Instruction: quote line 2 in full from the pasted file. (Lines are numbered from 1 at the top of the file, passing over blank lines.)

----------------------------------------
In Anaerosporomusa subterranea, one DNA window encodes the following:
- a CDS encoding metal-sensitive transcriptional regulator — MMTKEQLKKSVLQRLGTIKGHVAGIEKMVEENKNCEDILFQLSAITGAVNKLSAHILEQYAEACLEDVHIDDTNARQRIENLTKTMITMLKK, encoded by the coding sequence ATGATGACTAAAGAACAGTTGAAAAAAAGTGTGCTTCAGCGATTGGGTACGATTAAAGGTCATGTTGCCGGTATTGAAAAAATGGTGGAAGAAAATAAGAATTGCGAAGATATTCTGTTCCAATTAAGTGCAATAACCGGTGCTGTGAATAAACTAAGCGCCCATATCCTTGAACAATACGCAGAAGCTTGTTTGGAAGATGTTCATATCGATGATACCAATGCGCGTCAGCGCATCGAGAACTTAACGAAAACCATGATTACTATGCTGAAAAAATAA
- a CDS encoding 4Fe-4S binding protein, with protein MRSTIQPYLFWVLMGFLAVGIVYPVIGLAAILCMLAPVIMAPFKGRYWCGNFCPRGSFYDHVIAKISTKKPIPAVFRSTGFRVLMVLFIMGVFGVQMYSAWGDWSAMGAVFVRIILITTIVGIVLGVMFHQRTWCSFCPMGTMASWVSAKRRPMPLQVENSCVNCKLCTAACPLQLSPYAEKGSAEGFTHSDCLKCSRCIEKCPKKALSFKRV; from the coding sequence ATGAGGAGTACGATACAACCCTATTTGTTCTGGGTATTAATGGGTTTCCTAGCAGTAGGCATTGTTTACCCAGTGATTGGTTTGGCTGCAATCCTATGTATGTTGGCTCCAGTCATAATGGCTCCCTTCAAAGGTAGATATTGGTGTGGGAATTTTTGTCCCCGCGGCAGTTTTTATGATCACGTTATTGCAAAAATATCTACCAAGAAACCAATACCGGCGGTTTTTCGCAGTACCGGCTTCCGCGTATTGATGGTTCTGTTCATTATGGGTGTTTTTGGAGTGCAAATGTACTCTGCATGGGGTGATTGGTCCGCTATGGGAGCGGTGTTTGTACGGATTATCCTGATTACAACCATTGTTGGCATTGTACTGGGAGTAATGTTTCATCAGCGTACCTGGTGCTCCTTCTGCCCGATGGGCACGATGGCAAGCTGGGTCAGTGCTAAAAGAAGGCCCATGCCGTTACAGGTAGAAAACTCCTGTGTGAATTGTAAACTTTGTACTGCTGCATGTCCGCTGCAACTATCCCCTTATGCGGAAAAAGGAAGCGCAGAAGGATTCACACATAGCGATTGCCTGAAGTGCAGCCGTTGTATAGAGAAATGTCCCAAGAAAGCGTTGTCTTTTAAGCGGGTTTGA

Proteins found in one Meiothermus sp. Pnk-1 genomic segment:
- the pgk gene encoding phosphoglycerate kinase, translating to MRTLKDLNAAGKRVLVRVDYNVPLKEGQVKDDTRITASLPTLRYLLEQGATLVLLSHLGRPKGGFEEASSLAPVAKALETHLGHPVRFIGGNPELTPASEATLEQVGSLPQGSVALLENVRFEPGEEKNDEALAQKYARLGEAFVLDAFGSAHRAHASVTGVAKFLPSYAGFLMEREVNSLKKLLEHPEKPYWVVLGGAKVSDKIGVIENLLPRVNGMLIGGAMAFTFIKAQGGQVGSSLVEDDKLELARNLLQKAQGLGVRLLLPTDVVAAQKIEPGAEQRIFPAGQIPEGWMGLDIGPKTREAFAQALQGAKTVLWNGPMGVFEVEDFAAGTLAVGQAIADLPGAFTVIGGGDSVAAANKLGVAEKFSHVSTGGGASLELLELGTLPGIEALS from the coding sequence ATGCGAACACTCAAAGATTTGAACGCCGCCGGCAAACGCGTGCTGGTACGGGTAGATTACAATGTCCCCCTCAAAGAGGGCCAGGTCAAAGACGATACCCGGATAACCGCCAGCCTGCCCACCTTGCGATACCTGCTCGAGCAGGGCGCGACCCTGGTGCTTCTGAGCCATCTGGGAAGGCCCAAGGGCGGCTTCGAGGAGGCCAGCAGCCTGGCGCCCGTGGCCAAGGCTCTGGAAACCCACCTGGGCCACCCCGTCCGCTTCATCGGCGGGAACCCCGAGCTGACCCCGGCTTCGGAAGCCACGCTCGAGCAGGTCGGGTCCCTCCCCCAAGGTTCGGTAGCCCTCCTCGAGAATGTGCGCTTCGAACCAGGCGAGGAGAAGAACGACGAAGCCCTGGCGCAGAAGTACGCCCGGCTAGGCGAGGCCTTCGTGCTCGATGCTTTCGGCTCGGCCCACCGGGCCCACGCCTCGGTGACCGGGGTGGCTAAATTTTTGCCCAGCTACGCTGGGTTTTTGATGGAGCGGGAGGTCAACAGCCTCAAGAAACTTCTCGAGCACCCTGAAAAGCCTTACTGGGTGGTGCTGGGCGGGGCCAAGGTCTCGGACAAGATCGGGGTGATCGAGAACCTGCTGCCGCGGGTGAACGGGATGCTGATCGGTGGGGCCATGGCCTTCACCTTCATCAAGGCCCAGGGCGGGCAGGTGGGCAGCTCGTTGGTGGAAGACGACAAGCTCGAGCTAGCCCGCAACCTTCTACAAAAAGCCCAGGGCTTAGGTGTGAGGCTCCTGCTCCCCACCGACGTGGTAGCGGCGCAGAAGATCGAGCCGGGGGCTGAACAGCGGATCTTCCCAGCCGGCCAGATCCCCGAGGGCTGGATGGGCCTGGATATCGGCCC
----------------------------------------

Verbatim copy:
- a CDS encoding metal-sensitive transcriptional regulator — MMTKEQLKKSVLQRLGTIKGHVAGIEKMVEENKNCEDILFQLSAITGAVNKLSAHILEQYAEACLEDVHIDDTNARQRIENLTKTMITMLKK, encoded by the coding sequence ATGATGACTAAAGAACAGTTGAAAAAAAGTGTGCTTCAGCGATTGGGTACGATTAAAGGTCATGTTGCCGGTATTGAAAAAATGGTGGAAGAAAATAAGAATTGCGAAGATATTCTGTTCCAATTAAGTGCAATAACCGGTGCTGTGAATAAACTAAGCGCCCATATCCTTGAACAATACGCAGAAGCTTGTTTGGAAGATGTTCATATCGATGATACCAATGCGCGTCAGCGCATCGAGAACTTAACGAAAACCATGATTACTATGCTGAAAAAATAA